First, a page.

By Timothy B. Wheeler & Jeremy Cox, Bay Journal News Service
The Chesapeake Bay’s blue crab population has recovered somewhat from last year’s record low abundance, new data show, but not enough to dispel worries about the future of the region’s most valuable commercial fishery and most popular recreational fishery.
The annual wintertime survey by the Maryland Department of Natural Resources (DNR) and Virginia Institute of Marine Science (VIMS) found an estimated 323 million crabs Baywide. That’s up more than 40% from last year’s tally of 227 million crabs, the lowest in the survey’s 33-year history.
The survey likewise detected a big jump in the number of spawning-age female crabs, from 97 million in 2022 to 152 million this year. They are now well above the threshold biologists say is the absolute minimum needed to sustain the population.
But the overall crab population is still significantly below the long-term average, the survey found. And while the estimated number of juvenile crabs increased slightly—from 101 million in 2022 to 116 million this year—it remained well below average for the fourth straight year.
Scientists say that the continued weak breeding of new generations is an ominous sign for the future of the Bay’s signature crustacean.
“Not exactly good news,” said Glenn Davis, a Maryland state biologist, as he presented the findings May 18 to a regional panel of fishery managers and scientists. “This is still really bad.”
Since 1990, crews from both states have taken the measure of the Bay’s crab population by sampling a total of 1,500 spots around the Bay and its tributaries. From December through March, they tow a dredge along the bottom and record the size and sex of those crabs found buried there after cold water temperatures render them largely inactive.
The results are an annual barometer of the health of the blue crab population, and they have been usually reliable at predicting how many will be available to catch and eat through summer and fall.
This year’s survey suggests there will be a greater abundance of crabs through spring into summer than was seen over the same period in 2022.
The survey demonstrates that the population is “nowhere near collapse,” said Rom Lipcius, the VIMS crab researcher who oversees Virginia’s half of the survey. But he said he continues to worry that the relatively healthy numbers of breeding-age females aren’t resulting in more young crabs in the count.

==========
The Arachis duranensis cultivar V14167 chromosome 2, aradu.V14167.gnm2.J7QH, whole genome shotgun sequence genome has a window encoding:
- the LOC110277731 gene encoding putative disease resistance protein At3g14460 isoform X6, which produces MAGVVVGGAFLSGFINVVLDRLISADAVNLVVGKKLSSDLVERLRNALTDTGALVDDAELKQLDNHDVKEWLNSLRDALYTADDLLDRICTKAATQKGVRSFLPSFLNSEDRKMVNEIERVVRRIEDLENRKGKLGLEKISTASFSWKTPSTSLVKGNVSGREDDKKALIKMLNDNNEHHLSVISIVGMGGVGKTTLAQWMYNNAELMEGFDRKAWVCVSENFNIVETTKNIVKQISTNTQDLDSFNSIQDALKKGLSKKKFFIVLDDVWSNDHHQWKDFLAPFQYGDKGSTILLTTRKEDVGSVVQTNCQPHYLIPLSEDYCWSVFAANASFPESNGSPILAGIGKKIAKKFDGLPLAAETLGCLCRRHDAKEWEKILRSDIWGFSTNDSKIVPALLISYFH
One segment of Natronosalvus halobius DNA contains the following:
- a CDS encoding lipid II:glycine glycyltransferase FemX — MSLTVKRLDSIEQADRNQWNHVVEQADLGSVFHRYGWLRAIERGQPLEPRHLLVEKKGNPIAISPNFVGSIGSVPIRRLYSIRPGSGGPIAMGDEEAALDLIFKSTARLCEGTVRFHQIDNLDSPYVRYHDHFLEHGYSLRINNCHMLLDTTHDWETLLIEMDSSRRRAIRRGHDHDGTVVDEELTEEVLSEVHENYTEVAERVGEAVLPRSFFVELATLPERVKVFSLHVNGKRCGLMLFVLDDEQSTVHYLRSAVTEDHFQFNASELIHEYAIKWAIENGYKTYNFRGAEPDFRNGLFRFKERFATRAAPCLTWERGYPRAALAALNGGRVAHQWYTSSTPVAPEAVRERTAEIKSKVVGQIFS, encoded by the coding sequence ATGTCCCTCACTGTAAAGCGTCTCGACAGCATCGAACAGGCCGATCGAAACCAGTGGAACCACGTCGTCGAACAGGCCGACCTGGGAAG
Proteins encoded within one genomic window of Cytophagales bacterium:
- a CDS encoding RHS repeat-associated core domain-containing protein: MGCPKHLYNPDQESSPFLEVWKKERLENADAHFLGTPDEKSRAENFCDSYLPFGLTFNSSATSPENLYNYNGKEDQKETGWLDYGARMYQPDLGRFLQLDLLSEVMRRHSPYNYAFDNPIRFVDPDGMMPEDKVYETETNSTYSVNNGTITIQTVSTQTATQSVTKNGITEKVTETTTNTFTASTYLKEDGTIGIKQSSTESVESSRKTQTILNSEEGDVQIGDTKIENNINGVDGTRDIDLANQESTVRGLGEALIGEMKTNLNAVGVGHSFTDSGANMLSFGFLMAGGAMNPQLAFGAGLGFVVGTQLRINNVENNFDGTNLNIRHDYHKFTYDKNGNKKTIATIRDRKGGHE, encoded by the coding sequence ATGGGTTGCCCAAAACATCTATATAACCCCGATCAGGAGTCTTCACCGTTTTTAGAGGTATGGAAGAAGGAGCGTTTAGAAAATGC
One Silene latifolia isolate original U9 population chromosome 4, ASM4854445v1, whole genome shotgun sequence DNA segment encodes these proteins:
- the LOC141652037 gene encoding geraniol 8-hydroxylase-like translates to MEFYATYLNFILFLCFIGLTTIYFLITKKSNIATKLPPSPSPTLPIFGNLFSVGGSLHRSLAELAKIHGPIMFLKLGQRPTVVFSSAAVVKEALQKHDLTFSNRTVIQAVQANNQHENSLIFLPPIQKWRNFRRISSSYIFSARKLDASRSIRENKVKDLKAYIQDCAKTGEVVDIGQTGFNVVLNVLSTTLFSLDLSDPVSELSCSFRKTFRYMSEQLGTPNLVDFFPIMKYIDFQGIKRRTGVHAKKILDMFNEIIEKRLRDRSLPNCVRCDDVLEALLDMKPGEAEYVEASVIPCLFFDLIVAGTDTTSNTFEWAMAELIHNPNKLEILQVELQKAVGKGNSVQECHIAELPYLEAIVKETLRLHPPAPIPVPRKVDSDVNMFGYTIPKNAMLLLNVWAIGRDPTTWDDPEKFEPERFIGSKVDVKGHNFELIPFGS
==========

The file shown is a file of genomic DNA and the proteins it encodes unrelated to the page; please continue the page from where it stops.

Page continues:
Lipcius said the disconnect might be explained by the regulatory system itself. When the crabbing season opens in the spring, a bonanza typically follows.
“We’re hitting them hard before they reproduce,” Lipcius said.
As fishery managers weigh whether to further clamp down on crab harvesting, one of the Chesapeake Bay’s leading conservation groups urged a careful approach.
“Because the blue crab population fluctuates annually due to a variety of factors, we hope the improvements observed this year continue over the long term,” said Chesapeake Bay Foundation scientist Chris Moore.
The organization called on officials to maintain measures to protect adult males and consider additional actions, such as requiring tags to be affixed to crab pots.
Last year, Maryland watermen faced their first-ever bushel limits on male crabs in late summer—a response to the 2022 survey finding them at their lowest level in three decades. DNR also ended the commercial season two weeks early on Nov. 30 and reduced the allowable catch of females from July through October. Even recreational crabbers got cut back to only one bushel a day, regardless of sex, down from two daily before.
The Virginia Marine Resources Commission also imposed new restrictions on commercial harvests from Oct. 1 to the end of the season on Nov. 30. Those reduced catch limits continued for the first six weeks of the 2023 season, which began in April.
The 2022 commercial harvest turned out better than expected, despite the bleak survey results and the tightened crabbing rules. Baywide, watermen landed 42.1 million pounds of crabs last year, 15% more than they had in 2021. But that was still well below the long-term average harvest of 60 million pounds.
The uptick last year was “not all that unexpected,” said Genine McClair, DNR’s blue crab fishery manager, because the number of juvenile crabs seen in the 2022 survey was slightly more than the year before. The harvest picked up in late summer and fall as those youngsters reached legally catchable size.
“What we hope was that [with] the management actions we took last year…we didn’t harvest as much as we could have,” she said.
Maryland’s one-bushel daily limit on recreational crabbing from a boat remains in force this spring, but McClair said no decision has been made yet on whether to tighten commercial harvest limits again on female crabs or to reimpose a cap on the male crab catch. Any changes would be announced before July 1, she said.
For his part, Mark Sanford, a waterman based in Cheriton, Virgina, doesn’t put much stock in the annual crab survey. Like many in the seafood industry, he points to the potential undercount of juveniles because the survey boats can’t reach the shallows.
“But we have to go by that [dredge survey] because of the fact it’s been going on since , and it’s the only science that they have,” Sanford said.